THE ASAHI SHIMBUN
November 25, 2020 at 17:12 JST
Aides have contradicted former Prime Minister Shinzo Abe’s repeated assertion that his fund managing group never paid funds for annual banquets held for his constituents at swanky hotels in Tokyo, sources said.
The sources said Abe’s side, in fact, paid a total of 9.16 million yen ($88,076) over five years through 2019 to cover the shortfall between the cost of the dinner parties and the fees the participants were charged.
The hotels issued receipts for such payments that were addressed to Shinwakai, the fund managing organization presided by Abe, they added.
The special investigation squad at the Tokyo District Public Prosecutors Office is looking into possible violations of the Political Fund Control Law because Shinwakai never listed the payments to the hotels in its publicly released income and expenditure reports on political funds.
Officials close to Abe acknowledged in interviews with the media on Nov. 24 that Shinwakai had indeed paid part of the banquet costs each year.
Aides in charge of compiling the political fund reports “were aware that they should have listed the payments,” according to the officials.
As for why they had not done so, the officials said the aides were following the precedent of not listing the expenses for the first banquet in 2013.
However, the officials said the aides had given Abe an “untruthful account” of the situation last year before he was questioned about the matter in the Diet.
They added that the aides informed Abe of the payments for the first time on Nov. 23, when news broke that prosecutors had questioned his aides on a voluntary basis. The aides gave the same explanation to investigators, according to the sources.
The banquets were held for Abe’s supporters from his constituency in Yamaguchi Prefecture at either Hotel New Otani or the ANA InterContinental Tokyo between 2013 and 2019.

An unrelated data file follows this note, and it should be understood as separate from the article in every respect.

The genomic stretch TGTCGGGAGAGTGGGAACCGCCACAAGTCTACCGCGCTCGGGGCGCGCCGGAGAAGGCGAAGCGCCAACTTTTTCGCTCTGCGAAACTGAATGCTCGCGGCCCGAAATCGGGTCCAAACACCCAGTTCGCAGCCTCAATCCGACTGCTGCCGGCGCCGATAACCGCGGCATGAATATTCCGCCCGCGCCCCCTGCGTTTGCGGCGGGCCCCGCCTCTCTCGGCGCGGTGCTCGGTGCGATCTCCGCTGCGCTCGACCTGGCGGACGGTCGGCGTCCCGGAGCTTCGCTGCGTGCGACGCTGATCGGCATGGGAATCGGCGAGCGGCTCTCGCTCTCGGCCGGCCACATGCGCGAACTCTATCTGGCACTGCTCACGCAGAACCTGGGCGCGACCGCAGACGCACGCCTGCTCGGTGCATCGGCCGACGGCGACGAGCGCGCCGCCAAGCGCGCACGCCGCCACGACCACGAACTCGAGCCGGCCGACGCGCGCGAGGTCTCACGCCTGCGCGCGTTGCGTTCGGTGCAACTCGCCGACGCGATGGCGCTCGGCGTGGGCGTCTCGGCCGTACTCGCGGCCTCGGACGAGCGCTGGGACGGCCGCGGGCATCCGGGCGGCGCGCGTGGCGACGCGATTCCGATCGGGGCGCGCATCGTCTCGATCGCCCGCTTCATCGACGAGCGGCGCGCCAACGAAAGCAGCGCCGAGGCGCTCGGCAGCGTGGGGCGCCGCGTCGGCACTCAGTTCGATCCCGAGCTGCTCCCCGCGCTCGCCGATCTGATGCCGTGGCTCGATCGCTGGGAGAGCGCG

They were hosted by his support group, headed by Abe’s chief government-paid aide. The events took place the night before the prime minister hosted tax-funded cherry blossom viewing parties in the capital.
Each banquet guest was charged 5,000 yen, a rate well below the normal prices set by the exclusive hotels.
The total cost of each dinner party varied from about 4.07 million yen to around 6.34 million yen between 2015 and 2019, the period that remains within the limit of the statute of limitations under the Political Fund Control Law.
The number of participants at the banquets ranged from 450 to 750 over those years, and they paid about 2.29 million yen to around 3.84 million yen in fees for each event.
The difference between the cost of the dinner parties and the participant fees ranged from about 1.45 million yen to about 2.51 million yen.
Receipts issued by the two hotels showed that Abe’s fund managing organization covered the shortfalls.
Investigators have interviewed the state-paid aide and officials with Abe’s support group on multiple occasions, based on the hotel receipts, detailed statements and other records, according to the sources.
They are trying to determine why Abe’s side covered the disparity, where funds came from and whether the failure to report the expenses violated the law.
The investigation followed a criminal complaint filed by a group of lawyers and scholars in May against Abe and two of his senior aides. The group says payments covering the difference could also constitute an endowment to voters in Abe’s constituency, an act banned under the Public Offices Election Law.
Abe has repeatedly denied payments were made by his side during Diet deliberations and elsewhere.
“Guests paid the price set by the hotel, which apparently took into account that most of the participants stayed overnight there,” he said, referring to the “too low” participation fee.
He has also insisted that there was no need to list the cost of the events in Shinwakai’s reports because no money was earned or spent by his office and support group in connection with the banquets.
As for detailed statements concerning the banquets, Abe has said such statements were not issued by the hotels.
Abe, who announced his resignation as prime minister in late August after nearly eight years in office, declined to comment on the investigation on Nov. 24.
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